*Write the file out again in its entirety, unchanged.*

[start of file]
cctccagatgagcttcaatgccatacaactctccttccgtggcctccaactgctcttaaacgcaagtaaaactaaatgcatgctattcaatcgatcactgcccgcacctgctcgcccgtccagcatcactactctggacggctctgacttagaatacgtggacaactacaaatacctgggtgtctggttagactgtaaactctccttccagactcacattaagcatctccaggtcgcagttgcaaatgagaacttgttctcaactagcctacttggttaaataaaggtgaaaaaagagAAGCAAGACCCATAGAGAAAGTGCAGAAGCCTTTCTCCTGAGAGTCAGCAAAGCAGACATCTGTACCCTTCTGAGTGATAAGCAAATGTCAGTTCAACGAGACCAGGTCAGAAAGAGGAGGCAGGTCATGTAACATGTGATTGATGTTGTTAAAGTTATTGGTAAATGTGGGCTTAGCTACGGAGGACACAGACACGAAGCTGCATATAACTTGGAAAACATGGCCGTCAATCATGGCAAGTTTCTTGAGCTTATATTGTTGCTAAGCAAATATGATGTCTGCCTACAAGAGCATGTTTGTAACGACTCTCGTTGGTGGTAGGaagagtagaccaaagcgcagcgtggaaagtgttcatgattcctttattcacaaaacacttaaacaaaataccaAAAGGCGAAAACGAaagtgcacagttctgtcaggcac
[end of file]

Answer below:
cctccagatgagcttcaatgccatacaactctccttccgtggcctccaactgctcttaaacgcaagtaaaactaaatgcatgctattcaatcgatcactgcccgcacctgctcgcccgtccagcatcactactctggacggctctgacttagaatacgtggacaactacaaatacctgggtgtctggttagactgtaaactctccttccagactcacattaagcatctccaggtcgcagttgcaaatgagaacttgttctcaactagcctacttggttaaataaaggtgaaaaaagagAAGCAAGACCCATAGAGAAAGTGCAGAAGCCTTTCTCCTGAGAGTCAGCAAAGCAGACATCTGTACCCTTCTGAGTGATAAGCAAATGTCAGTTCAACGAGACCAGGTCAGAAAGAGGAGGCAGGTCATGTAACATGTGATTGATGTTGTTAAAGTTATTGGTAAATGTGGGCTTAGCTACGGAGGACACAGACACGAAGCTGCATATAACTTGGAAAACATGGCCGTCAATCATGGCAAGTTTCTTGAGCTTATATTGTTGCTAAGCAAATATGATGTCTGCCTACAAGAGCATGTTTGTAACGACTCTCGTTGGTGGTAGGaagagtagaccaaagcgcagcgtggaaagtgttcatgattcctttattcacaaaacacttaaacaaaataccaAAAGGCGAAAACGAaagtgcacagttctgtcaggcac